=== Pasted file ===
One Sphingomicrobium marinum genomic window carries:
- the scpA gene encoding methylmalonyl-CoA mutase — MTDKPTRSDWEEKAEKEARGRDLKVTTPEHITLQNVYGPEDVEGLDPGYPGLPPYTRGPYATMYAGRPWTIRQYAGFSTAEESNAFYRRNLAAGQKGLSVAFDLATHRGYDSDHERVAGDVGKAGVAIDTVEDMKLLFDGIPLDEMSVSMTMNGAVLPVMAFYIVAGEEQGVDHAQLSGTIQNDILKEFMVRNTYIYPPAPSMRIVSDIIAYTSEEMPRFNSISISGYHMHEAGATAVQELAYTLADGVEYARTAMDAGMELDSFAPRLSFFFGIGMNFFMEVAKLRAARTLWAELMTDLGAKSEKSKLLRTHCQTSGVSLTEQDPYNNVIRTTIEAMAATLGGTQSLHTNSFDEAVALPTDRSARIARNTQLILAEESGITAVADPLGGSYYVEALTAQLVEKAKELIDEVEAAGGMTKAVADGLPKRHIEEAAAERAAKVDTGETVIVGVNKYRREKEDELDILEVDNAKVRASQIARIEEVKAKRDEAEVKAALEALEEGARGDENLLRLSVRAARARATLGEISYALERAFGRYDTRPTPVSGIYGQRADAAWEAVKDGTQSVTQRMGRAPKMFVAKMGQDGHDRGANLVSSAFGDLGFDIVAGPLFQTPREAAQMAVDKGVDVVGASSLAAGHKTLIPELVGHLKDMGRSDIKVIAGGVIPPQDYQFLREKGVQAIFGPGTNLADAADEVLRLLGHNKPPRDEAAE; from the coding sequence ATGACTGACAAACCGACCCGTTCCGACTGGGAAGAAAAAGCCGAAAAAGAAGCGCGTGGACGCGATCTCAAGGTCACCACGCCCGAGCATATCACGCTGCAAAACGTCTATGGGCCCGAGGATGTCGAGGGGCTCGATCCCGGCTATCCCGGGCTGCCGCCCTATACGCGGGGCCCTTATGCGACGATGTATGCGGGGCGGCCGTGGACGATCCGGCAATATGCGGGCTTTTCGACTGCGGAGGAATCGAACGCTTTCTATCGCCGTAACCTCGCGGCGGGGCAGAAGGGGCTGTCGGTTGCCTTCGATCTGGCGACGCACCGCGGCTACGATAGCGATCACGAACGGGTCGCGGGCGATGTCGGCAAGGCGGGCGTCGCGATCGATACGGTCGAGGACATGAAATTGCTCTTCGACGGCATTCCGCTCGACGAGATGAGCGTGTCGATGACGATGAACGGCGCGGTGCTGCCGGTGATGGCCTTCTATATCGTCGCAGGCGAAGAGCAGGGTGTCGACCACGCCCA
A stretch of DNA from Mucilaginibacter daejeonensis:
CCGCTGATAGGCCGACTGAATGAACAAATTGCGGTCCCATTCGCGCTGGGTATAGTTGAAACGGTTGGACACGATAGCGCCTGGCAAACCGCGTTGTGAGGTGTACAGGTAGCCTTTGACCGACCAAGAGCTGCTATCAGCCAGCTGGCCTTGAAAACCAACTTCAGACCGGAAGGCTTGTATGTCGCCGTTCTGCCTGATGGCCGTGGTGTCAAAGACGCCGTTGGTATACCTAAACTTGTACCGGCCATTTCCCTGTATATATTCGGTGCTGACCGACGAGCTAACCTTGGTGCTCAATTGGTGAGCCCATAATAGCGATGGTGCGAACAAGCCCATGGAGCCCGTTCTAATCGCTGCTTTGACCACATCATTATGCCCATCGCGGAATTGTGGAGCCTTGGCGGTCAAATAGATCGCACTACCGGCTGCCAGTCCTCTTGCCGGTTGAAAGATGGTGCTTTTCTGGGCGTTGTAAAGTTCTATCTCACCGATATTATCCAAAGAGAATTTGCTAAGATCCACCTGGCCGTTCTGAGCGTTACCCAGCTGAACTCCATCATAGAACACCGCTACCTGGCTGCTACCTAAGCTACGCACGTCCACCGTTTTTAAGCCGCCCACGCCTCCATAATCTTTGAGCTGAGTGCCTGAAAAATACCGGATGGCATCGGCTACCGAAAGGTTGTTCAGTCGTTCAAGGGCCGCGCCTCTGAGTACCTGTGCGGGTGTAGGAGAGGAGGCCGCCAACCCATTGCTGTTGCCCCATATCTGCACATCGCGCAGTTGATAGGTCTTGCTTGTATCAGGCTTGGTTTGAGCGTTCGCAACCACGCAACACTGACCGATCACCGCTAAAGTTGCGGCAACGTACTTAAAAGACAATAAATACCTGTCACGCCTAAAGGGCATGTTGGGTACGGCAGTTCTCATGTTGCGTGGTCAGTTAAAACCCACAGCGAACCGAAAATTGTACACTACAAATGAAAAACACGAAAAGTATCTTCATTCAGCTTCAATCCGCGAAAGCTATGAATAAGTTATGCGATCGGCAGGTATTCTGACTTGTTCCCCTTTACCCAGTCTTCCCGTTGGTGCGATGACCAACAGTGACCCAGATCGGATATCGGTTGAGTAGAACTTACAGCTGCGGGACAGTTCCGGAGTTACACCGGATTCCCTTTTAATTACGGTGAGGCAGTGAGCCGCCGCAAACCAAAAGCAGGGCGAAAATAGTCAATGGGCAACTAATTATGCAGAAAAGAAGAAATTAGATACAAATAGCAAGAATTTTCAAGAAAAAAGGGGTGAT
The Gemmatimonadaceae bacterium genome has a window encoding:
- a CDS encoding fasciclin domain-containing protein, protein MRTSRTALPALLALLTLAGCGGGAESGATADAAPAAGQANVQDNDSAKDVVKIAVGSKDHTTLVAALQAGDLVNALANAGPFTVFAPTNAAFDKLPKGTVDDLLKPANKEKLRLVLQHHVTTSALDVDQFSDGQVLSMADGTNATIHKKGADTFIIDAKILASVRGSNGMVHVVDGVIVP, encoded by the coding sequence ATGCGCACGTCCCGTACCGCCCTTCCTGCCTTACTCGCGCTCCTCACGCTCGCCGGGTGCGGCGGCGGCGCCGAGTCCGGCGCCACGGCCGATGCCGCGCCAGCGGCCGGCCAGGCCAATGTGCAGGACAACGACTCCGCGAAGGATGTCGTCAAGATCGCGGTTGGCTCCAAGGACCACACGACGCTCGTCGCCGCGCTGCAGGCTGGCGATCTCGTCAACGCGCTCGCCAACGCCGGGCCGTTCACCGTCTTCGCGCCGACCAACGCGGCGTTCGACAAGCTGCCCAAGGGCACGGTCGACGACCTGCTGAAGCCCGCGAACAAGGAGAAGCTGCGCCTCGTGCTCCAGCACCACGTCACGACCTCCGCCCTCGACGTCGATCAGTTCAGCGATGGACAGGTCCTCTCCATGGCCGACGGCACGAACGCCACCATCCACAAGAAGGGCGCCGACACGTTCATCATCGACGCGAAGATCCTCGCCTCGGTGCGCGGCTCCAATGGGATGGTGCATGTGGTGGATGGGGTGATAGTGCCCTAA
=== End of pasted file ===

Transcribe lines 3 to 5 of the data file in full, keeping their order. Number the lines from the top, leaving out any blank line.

A stretch of DNA from Mucilaginibacter daejeonensis:
CCGCTGATAGGCCGACTGAATGAACAAATTGCGGTCCCATTCGCGCTGGGTATAGTTGAAACGGTTGGACACGATAGCGCCTGGCAAACCGCGTTGTGAGGTGTACAGGTAGCCTTTGACCGACCAAGAGCTGCTATCAGCCAGCTGGCCTTGAAAACCAACTTCAGACCGGAAGGCTTGTATGTCGCCGTTCTGCCTGATGGCCGTGGTGTCAAAGACGCCGTTGGTATACCTAAACTTGTACCGGCCATTTCCCTGTATATATTCGGTGCTGACCGACGAGCTAACCTTGGTGCTCAATTGGTGAGCCCATAATAGCGATGGTGCGAACAAGCCCATGGAGCCCGTTCTAATCGCTGCTTTGACCACATCATTATGCCCATCGCGGAATTGTGGAGCCTTGGCGGTCAAATAGATCGCACTACCGGCTGCCAGTCCTCTTGCCGGTTGAAAGATGGTGCTTTTCTGGGCGTTGTAAAGTTCTATCTCACCGATATTATCCAAAGAGAATTTGCTAAGATCCACCTGGCCGTTCTGAGCGTTACCCAGCTGAACTCCATCATAGAACACCGCTACCTGGCTGCTACCTAAGCTACGCACGTCCACCGTTTTTAAGCCGCCCACGCCTCCATAATCTTTGAGCTGAGTGCCTGAAAAATACCGGATGGCATCGGCTACCGAAAGGTTGTTCAGTCGTTCAAGGGCCGCGCCTCTGAGTACCTGTGCGGGTGTAGGAGAGGAGGCCGCCAACCCATTGCTGTTGCCCCATATCTGCACATCGCGCAGTTGATAGGTCTTGCTTGTATCAGGCTTGGTTTGAGCGTTCGCAACCACGCAACACTGACCGATCACCGCTAAAGTTGCGGCAACGTACTTAAAAGACAATAAATACCTGTCACGCCTAAAGGGCATGTTGGGTACGGCAGTTCTCATGTTGCGTGGTCAGTTAAAACCCACAGCGAACCGAAAATTGTACACTACAAATGAAAAACACGAAAAGTATCTTCATTCAGCTTCAATCCGCGAAAGCTATGAATAAGTTATGCGATCGGCAGGTATTCTGACTTGTTCCCCTTTACCCAGTCTTCCCGTTGGTGCGATGACCAACAGTGACCCAGATCGGATATCGGTTGAGTAGAACTTACAGCTGCGGGACAGTTCCGGAGTTACACCGGATTCCCTTTTAATTACGGTGAGGCAGTGAGCCGCCGCAAACCAAAAGCAGGGCGAAAATAGTCAATGGGCAACTAATTATGCAGAAAAGAAGAAATTAGATACAAATAGCAAGAATTTTCAAGAAAAAAGGGGTGAT
The Gemmatimonadaceae bacterium genome has a window encoding: